quartermasters which Seattle equipped and 
embarked, besides the gambler and the pick- 
pocket, included many men of elastic consci- 
ences and elastic schemes, who had no capital 
but were ambitious to become capitalists. 
Those promising large dividends on properties 
yet to be purchased or staked were common ; 
those proposing such grand things as running 
snow and ice locomotives over the hummocks 
of the Yukon in winter were in some measure 

distinguished. In the corridors of the crowded 



hotels you overheard the consultations of 
**pardners" as well as the harangues of pro- 

Sacks of flour, bacon, and beans, the chief 
constituents of the Yukon outfit, were piled on 
the sidewalks. In the windows of the stores 
were samples of various improved edibles and 
home comforts for an arctic climate. Fakirs 
on the curbs proclaimed the merits of patent 
sleds, portable boats, and devices for thawing 
frozen ground. In selecting his outfit, the pil- 
grim experienced the same emotion as the 
young wife who furnishes a flat. When he 
had settled on the kind of sled, the kind of 
stove, and the kind of tent that he was going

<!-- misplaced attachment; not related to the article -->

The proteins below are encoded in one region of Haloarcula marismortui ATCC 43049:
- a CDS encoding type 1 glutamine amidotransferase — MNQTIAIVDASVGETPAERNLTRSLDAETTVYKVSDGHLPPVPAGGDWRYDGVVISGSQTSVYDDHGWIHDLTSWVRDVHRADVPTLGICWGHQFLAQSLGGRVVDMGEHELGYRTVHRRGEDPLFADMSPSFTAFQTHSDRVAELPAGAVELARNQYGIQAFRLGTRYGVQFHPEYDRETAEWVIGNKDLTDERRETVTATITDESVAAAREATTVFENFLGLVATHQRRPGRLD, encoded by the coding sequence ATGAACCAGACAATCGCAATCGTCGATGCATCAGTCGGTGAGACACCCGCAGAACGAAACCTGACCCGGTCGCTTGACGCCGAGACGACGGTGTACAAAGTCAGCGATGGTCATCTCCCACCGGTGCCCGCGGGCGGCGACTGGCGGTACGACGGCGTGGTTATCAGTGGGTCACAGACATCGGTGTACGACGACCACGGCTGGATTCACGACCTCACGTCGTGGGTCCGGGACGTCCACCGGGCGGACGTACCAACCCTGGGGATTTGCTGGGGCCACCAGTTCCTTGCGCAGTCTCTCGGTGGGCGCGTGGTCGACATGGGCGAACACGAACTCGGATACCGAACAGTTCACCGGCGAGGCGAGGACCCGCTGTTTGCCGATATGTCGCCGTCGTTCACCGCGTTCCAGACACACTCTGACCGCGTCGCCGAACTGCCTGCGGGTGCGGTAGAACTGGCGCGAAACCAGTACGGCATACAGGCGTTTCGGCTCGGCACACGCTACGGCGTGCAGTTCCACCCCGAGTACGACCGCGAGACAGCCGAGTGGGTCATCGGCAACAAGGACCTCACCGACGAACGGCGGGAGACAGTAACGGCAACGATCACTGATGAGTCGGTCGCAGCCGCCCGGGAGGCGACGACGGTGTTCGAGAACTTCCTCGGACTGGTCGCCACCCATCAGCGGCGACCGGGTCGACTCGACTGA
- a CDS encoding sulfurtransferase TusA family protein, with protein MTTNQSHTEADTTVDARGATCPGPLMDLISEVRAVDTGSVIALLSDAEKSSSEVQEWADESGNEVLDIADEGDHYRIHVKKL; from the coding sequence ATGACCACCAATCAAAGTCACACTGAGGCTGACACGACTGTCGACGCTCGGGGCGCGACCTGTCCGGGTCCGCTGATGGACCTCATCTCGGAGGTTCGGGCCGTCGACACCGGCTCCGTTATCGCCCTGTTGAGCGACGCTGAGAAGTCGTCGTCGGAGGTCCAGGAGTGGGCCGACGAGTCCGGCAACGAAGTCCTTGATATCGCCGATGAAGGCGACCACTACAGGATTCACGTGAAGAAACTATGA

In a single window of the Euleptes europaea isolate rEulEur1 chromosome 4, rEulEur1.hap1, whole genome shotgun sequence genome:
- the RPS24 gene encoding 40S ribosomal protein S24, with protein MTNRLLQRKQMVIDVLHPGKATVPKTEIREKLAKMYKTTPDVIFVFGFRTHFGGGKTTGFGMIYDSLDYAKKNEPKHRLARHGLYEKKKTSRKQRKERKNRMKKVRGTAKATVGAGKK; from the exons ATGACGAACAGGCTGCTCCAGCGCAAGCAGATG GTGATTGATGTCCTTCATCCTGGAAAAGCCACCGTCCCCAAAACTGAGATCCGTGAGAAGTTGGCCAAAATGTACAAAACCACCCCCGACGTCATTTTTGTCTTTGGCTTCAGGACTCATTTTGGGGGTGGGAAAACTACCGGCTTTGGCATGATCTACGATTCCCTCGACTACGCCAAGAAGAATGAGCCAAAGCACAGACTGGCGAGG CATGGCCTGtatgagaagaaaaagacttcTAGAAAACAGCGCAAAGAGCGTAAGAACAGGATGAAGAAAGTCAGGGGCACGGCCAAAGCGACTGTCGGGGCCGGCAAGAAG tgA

to take, he faced the important question of 
buying dogs or of drawing his own supplies 
from Dyea or Skaguay to the lakes. If he 
had money enough he usually fell a victim to 
the speculators, who sold the house dogs that 
they had shipped into Seattle, after a few days' 
training in harness, for fifty dollars apiece. 

The last article of his outfit bought, he 
waited for his steamer to sail, while his hotel 
bill grew apace. Liberal navigation laws, at all 
times carelessly enforced, in these piping times 
of prosperity became a dead letter. Every 



available sailing and steam craft in the Pacific 
marine, which is comparatively small and is 
largely recruited from the Atlantic seaboard, 
was called into service by the demands of the 
pilgrimage. Fortunes were made in two or 
three trips of vessels, which had been con- 
demned as unseaworthy years before. To get 
all the passengers they could carry they had 
only to offer transportation for a pilgrim and a 
ton of supplies at a little less exorbitant price